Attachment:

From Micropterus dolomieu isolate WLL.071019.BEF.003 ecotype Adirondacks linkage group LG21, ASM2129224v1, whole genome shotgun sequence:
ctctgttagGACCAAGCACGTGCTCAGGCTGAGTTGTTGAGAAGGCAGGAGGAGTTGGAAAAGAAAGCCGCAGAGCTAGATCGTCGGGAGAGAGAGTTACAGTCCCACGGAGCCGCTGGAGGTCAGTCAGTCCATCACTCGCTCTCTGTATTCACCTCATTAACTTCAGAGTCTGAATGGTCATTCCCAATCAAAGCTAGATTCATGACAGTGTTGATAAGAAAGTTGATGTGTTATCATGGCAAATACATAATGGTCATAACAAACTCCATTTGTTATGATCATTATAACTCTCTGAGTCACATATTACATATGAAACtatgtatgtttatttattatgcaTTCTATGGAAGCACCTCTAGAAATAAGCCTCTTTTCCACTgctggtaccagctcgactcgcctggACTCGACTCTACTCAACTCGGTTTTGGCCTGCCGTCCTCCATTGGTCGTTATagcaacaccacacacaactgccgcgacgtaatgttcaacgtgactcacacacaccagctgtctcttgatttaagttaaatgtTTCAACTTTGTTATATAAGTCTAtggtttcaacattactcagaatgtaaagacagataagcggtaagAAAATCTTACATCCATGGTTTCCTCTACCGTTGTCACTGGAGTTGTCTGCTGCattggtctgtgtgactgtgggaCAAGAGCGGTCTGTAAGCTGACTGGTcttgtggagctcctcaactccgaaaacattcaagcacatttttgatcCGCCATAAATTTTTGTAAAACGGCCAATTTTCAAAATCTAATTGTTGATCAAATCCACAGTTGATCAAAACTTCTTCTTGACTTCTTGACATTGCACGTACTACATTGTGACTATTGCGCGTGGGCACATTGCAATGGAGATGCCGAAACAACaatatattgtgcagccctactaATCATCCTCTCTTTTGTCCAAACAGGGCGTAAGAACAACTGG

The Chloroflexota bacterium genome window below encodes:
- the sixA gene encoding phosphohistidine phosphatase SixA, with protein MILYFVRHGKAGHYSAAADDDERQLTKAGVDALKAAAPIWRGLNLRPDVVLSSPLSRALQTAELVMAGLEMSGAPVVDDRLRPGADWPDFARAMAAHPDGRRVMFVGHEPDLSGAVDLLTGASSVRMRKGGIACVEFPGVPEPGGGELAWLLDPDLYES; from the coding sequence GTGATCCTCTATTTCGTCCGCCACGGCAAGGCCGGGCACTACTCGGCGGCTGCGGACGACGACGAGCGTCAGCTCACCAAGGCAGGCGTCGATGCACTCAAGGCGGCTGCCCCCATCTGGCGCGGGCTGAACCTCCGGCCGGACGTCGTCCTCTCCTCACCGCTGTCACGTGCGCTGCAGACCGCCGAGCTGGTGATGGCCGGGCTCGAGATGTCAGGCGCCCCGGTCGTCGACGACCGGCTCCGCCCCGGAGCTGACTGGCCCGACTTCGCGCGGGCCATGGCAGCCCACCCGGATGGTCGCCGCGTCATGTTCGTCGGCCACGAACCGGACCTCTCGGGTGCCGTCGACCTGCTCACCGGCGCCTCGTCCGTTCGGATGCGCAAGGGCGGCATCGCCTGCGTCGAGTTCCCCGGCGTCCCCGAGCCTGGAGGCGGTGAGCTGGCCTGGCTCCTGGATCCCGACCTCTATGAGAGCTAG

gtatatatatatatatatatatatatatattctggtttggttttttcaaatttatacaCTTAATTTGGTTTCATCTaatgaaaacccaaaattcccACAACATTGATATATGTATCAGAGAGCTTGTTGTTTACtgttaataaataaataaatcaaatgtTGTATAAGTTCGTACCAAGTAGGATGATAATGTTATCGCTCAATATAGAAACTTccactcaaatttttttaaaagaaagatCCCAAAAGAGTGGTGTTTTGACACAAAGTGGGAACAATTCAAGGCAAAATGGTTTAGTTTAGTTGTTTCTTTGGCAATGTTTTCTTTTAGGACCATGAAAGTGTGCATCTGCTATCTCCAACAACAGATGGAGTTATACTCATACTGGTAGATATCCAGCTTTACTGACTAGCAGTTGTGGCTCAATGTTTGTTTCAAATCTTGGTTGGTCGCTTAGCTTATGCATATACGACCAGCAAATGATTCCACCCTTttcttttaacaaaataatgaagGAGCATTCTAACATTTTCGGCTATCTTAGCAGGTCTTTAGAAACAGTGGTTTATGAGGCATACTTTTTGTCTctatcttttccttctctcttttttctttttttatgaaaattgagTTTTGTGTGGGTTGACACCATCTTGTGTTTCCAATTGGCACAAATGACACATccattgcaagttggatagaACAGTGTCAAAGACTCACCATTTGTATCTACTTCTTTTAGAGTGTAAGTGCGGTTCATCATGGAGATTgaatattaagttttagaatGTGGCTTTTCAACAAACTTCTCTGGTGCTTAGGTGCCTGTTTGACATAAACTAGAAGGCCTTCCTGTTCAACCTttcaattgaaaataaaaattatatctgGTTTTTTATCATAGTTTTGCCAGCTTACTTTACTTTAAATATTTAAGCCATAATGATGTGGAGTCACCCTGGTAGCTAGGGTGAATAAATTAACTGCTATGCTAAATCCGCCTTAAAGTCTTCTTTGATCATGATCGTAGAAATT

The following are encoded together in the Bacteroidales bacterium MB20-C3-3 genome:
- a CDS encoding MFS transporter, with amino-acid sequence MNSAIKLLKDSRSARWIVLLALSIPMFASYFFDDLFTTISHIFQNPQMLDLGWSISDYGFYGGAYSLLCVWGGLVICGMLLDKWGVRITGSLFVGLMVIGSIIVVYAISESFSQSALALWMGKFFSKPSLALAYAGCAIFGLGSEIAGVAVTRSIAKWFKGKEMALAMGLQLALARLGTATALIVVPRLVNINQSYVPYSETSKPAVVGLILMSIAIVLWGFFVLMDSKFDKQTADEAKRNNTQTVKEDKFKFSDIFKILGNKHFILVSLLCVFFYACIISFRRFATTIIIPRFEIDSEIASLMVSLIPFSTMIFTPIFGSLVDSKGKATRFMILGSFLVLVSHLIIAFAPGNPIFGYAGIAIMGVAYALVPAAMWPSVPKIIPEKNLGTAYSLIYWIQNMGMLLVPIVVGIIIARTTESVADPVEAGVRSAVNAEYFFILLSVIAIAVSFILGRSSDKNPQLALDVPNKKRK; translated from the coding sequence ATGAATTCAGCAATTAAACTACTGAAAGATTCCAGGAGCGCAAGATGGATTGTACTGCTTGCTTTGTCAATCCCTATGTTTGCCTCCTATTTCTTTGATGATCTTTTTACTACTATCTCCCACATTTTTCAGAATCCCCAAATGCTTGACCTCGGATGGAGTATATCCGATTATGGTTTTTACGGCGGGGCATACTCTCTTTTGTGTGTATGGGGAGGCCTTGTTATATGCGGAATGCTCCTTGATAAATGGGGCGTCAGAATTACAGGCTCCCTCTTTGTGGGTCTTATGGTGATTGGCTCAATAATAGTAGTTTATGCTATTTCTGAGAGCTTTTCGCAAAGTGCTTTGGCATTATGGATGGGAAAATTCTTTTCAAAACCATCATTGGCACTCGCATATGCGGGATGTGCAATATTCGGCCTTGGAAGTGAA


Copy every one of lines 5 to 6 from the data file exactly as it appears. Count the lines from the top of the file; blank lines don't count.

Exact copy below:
gtatatatatatatatatatatatatatattctggtttggttttttcaaatttatacaCTTAATTTGGTTTCATCTaatgaaaacccaaaattcccACAACATTGATATATGTATCAGAGAGCTTGTTGTTTACtgttaataaataaataaatcaaatgtTGTATAAGTTCGTACCAAGTAGGATGATAATGTTATCGCTCAATATAGAAACTTccactcaaatttttttaaaagaaagatCCCAAAAGAGTGGTGTTTTGACACAAAGTGGGAACAATTCAAGGCAAAATGGTTTAGTTTAGTTGTTTCTTTGGCAATGTTTTCTTTTAGGACCATGAAAGTGTGCATCTGCTATCTCCAACAACAGATGGAGTTATACTCATACTGGTAGATATCCAGCTTTACTGACTAGCAGTTGTGGCTCAATGTTTGTTTCAAATCTTGGTTGGTCGCTTAGCTTATGCATATACGACCAGCAAATGATTCCACCCTTttcttttaacaaaataatgaagGAGCATTCTAACATTTTCGGCTATCTTAGCAGGTCTTTAGAAACAGTGGTTTATGAGGCATACTTTTTGTCTctatcttttccttctctcttttttctttttttatgaaaattgagTTTTGTGTGGGTTGACACCATCTTGTGTTTCCAATTGGCACAAATGACACATccattgcaagttggatagaACAGTGTCAAAGACTCACCATTTGTATCTACTTCTTTTAGAGTGTAAGTGCGGTTCATCATGGAGATTgaatattaagttttagaatGTGGCTTTTCAACAAACTTCTCTGGTGCTTAGGTGCCTGTTTGACATAAACTAGAAGGCCTTCCTGTTCAACCTttcaattgaaaataaaaattatatctgGTTTTTTATCATAGTTTTGCCAGCTTACTTTACTTTAAATATTTAAGCCATAATGATGTGGAGTCACCCTGGTAGCTAGGGTGAATAAATTAACTGCTATGCTAAATCCGCCTTAAAGTCTTCTTTGATCATGATCGTAGAAATT

The following are encoded together in the Bacteroidales bacterium MB20-C3-3 genome: